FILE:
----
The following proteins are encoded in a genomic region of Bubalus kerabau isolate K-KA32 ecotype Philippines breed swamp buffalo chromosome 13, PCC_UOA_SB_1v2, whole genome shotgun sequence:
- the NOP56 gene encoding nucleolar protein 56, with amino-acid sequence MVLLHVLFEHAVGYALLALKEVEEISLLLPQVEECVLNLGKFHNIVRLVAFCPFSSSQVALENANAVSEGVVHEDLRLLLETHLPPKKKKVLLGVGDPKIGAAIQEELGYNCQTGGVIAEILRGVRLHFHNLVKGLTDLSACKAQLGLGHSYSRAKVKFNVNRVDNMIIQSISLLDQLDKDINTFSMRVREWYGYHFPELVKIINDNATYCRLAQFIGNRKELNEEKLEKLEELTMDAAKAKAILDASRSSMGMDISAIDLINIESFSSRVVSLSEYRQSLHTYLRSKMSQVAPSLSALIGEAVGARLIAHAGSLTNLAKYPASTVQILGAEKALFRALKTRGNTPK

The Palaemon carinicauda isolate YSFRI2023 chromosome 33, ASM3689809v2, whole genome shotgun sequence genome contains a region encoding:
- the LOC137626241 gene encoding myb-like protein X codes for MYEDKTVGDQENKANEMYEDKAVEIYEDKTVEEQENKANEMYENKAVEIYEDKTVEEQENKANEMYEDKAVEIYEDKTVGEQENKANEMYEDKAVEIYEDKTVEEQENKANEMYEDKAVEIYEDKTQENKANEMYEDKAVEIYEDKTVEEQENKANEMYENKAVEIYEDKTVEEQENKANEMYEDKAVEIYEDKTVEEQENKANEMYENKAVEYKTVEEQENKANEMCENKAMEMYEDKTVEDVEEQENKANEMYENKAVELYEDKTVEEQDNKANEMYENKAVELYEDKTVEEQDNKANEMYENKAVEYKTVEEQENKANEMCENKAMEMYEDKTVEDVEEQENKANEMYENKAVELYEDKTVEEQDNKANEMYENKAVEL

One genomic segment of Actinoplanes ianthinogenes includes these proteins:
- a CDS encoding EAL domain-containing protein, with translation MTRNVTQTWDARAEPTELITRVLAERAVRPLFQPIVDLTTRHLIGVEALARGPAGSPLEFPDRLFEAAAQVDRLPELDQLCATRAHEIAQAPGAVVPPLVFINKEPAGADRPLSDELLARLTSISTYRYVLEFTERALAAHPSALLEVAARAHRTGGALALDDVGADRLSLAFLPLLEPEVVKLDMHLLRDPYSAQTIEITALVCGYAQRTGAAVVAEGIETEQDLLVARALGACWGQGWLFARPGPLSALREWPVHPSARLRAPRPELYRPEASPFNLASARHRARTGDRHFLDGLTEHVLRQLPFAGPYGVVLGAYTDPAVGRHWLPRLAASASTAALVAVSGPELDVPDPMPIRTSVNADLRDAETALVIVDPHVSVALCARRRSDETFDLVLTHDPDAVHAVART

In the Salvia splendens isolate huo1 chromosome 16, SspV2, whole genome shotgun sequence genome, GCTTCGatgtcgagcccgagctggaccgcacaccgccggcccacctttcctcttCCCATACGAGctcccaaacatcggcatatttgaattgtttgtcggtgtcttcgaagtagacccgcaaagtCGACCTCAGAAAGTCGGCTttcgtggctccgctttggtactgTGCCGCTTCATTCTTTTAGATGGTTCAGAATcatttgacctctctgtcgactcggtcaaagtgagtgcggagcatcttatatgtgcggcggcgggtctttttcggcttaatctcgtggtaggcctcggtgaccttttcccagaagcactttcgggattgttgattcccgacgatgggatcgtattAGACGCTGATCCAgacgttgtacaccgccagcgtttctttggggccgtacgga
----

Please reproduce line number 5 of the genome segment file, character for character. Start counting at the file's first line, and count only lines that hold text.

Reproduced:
One genomic segment of Actinoplanes ianthinogenes includes these proteins: